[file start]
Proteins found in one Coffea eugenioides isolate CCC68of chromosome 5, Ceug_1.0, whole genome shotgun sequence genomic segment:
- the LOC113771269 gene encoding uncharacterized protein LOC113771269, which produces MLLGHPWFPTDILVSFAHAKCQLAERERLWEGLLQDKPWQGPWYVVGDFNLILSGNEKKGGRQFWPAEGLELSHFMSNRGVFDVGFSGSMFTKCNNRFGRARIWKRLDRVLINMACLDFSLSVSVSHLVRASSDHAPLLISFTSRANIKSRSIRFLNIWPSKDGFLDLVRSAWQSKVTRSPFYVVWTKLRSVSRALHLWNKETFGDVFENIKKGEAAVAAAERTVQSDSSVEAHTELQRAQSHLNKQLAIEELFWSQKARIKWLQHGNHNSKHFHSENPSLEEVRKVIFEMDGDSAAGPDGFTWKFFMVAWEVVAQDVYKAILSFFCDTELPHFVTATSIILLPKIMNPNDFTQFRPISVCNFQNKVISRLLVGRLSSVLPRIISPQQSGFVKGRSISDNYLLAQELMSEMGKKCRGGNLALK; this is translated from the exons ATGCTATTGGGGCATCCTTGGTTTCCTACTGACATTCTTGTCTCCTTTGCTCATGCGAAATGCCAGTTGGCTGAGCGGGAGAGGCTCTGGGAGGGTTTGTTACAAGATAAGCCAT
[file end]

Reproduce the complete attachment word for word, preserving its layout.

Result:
Proteins found in one Coffea eugenioides isolate CCC68of chromosome 5, Ceug_1.0, whole genome shotgun sequence genomic segment:
- the LOC113771269 gene encoding uncharacterized protein LOC113771269, which produces MLLGHPWFPTDILVSFAHAKCQLAERERLWEGLLQDKPWQGPWYVVGDFNLILSGNEKKGGRQFWPAEGLELSHFMSNRGVFDVGFSGSMFTKCNNRFGRARIWKRLDRVLINMACLDFSLSVSVSHLVRASSDHAPLLISFTSRANIKSRSIRFLNIWPSKDGFLDLVRSAWQSKVTRSPFYVVWTKLRSVSRALHLWNKETFGDVFENIKKGEAAVAAAERTVQSDSSVEAHTELQRAQSHLNKQLAIEELFWSQKARIKWLQHGNHNSKHFHSENPSLEEVRKVIFEMDGDSAAGPDGFTWKFFMVAWEVVAQDVYKAILSFFCDTELPHFVTATSIILLPKIMNPNDFTQFRPISVCNFQNKVISRLLVGRLSSVLPRIISPQQSGFVKGRSISDNYLLAQELMSEMGKKCRGGNLALK; this is translated from the exons ATGCTATTGGGGCATCCTTGGTTTCCTACTGACATTCTTGTCTCCTTTGCTCATGCGAAATGCCAGTTGGCTGAGCGGGAGAGGCTCTGGGAGGGTTTGTTACAAGATAAGCCAT